You are the creative director of Fukt, ‘a magazine for contemporary drawing’ since 2006. What changes have you overseen during your time in this role?
In the past 13 years (oh my god!) that I have been the creative director for Fukt, we worked for a long time without any themes other than ‘contemporary drawing’. We just gathered what we considered an interesting mix of international positions in the field of the medium. Our choices for selecting works were driven by our personal taste, visual rhythm, gender and age equality of more and lesser established artists.
For a long time the magazine was purely visual, with almost no text interrupting the visual flow. We didn’t want to create a magazine that looked like your typical art catalogue. Also both Björn (Hegardt) and I have visual backgrounds as an artist and graphic designer. We didn’t feel like writers. But then Instagram came along and all of a sudden people looked at easy consumable images all day long. This made a picture-only magazine somewhat redundant. At that point we began to dare to ask artists some questions, we started to have conversations with them about their work, the whys, the hows and whatever else came up in these interviews. That was a big step for us. In a way it was leaving our visual comfort zones of selecting drawings we liked or designing some funny covers. And three issues ago we began to publish themed issues.
For many years this seemed ridiculous to us because contemporary drawing is already a niche field – why should we narrow it down further? And on top of that we only publish one issue a year, what if we’d get bored having to concentrate on one topic for a year? But, it turned out to be the opposite, focusing on themes drew us deeper into drawing and finding works and artists we probably wouldn’t have encountered otherwise. It created a different editorial process which is more satisfying in a way.
We needed all these years to collect knowledge about drawing, to observe and ‘see’ the themes, which often emerge from patterns we recognised – recurring matters artists work with, like sex or words, or systems. Some other changes involved distribution, we do more of that work ourselves now to be more sustainable, which sounds counterintuitive, but reality has proven it’s the right way to go.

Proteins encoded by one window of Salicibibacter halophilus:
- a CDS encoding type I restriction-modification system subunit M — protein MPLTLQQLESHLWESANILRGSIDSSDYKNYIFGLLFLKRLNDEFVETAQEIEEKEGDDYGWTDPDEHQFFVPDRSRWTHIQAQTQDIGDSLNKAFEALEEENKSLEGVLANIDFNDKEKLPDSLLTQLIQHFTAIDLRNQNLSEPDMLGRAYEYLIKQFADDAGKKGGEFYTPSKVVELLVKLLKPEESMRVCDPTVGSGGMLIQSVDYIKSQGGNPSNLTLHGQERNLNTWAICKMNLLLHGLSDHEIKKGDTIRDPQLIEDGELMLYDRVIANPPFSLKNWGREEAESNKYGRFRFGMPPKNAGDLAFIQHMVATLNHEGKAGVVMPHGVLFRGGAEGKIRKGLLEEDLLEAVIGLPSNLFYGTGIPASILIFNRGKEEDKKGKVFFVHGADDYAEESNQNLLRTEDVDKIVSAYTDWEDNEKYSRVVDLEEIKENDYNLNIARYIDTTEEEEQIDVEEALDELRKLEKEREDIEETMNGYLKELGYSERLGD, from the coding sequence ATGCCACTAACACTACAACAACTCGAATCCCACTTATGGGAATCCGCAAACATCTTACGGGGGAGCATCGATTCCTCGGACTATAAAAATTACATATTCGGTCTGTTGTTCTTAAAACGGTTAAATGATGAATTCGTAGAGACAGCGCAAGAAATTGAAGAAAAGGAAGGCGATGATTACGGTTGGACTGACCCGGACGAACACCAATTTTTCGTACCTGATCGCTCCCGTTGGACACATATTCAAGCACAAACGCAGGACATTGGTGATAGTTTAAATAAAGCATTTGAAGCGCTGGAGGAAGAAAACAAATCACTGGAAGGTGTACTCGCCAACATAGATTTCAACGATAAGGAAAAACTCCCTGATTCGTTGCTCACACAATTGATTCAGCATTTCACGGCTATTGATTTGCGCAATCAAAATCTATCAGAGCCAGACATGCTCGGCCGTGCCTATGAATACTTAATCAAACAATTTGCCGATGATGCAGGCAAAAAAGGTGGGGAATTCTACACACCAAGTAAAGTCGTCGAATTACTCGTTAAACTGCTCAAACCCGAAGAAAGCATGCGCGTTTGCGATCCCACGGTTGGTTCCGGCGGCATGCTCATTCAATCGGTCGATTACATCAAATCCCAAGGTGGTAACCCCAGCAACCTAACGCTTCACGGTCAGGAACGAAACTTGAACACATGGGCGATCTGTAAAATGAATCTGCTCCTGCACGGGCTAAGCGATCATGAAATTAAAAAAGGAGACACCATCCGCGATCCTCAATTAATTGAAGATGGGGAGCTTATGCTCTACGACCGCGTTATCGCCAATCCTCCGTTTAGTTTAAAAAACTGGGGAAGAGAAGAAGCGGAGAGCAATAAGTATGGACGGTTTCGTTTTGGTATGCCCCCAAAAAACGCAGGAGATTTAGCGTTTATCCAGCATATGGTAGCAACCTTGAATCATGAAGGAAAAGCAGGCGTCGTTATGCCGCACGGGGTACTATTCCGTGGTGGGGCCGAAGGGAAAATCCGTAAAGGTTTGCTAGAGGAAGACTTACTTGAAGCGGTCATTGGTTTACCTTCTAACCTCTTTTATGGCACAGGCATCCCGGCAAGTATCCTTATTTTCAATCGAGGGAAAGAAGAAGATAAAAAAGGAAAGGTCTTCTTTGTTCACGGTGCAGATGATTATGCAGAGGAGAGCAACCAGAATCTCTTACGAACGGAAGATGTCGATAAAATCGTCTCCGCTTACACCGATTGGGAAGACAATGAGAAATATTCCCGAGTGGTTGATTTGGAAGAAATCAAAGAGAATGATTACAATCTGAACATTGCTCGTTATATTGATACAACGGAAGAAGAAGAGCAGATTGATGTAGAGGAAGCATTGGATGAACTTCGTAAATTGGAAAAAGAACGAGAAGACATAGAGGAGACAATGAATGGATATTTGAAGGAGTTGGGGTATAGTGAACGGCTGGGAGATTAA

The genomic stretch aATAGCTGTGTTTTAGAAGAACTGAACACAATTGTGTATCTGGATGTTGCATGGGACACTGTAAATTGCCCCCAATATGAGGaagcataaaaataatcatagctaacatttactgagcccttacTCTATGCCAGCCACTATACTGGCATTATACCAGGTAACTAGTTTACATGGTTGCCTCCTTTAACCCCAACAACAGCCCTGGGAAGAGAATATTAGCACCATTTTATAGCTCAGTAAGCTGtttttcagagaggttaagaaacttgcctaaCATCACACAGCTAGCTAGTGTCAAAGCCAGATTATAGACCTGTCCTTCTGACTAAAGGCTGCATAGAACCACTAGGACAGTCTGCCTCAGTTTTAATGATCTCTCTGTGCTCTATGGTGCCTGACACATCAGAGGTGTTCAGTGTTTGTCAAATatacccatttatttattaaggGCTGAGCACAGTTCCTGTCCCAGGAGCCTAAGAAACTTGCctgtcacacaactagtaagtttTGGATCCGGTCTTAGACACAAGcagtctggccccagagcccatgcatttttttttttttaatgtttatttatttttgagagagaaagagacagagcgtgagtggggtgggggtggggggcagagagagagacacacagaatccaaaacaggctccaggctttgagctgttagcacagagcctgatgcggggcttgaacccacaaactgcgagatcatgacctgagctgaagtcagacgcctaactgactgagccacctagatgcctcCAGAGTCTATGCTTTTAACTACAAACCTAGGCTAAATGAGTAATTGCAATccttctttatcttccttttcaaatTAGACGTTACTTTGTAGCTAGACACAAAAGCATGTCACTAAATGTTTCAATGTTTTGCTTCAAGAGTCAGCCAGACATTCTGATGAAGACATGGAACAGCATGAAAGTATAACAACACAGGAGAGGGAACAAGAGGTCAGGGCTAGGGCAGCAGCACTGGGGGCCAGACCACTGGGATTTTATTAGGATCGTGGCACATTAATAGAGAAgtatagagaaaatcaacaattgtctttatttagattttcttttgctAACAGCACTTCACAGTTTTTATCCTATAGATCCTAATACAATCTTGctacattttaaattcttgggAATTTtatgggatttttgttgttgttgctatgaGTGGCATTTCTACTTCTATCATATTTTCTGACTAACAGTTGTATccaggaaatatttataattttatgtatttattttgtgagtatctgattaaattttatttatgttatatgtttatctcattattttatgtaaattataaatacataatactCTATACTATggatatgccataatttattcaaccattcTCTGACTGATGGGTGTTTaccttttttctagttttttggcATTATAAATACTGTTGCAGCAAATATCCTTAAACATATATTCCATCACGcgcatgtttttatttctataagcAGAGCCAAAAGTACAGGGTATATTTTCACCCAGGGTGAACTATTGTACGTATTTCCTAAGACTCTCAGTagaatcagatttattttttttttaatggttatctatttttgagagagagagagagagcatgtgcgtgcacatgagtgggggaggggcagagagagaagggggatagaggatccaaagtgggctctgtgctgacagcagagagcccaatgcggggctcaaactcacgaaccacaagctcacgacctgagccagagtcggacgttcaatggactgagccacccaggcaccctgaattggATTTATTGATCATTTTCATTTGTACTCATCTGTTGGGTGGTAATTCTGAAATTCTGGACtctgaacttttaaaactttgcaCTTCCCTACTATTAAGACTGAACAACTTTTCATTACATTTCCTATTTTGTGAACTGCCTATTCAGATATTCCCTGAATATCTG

Why should people who may perceive themselves to be not interested in ‘drawing’ decide to read Fukt?
I am not sure that people who aren’t interested in drawing should be reading or looking at Fukt because that’s what it is about. But having said that, I get the feeling most people are interested or intrigued by drawings! It is something they probably did themselves as kids – often before they can write or read – the sensation of leaving traces on paper is a pure one.
In that sense, a magazine for drawing might be speaking to everybody’s inner child. Drawing is our first language we express ourselves in, even if we forget at times. While people may not enjoy doing drawings themselves, many do feel a subconscious relationship to it.
You have described the cover as “the playground for design” and your cover for the recent edition of Fukt won ‘Cover of the Year’ in the Stack Magazine awards. Can you tell us a bit more about the cover and its evolution?
A design idea usually doesn’t fall just out of the blue sky, it often relates to my interests, my taste, my conscious and subconscious goals in design. The joy and fun perceived by the viewer is certainly a big one of them. It may relate to things I wanted to do before or half-baked ideas that didn’t fit for a client or concept. The system cover idea is in that sense nothing new as it continues my taste for cheerful design. If there is a little challenge in achieving it (production wise) the better, I guess there is also a certain thrill in being able to say at the end ’it worked’. For the system issue it was crucial to create something that is in order at one moment and can be disturbed at another. The letters of ‘system’ are laid out over the cover and two rotating disks that the viewer can turn and break the word ‘system’ apart into an unreadable arrangement of black shapes, which makes us at least question our letterforms and on a grander scale see how easy it can be to disrupt (anything). It makes the viewer experience the idea of ‘system’ and being responsible for it as soon as they touch the cover and turns the disks. It’s so easy to disturb!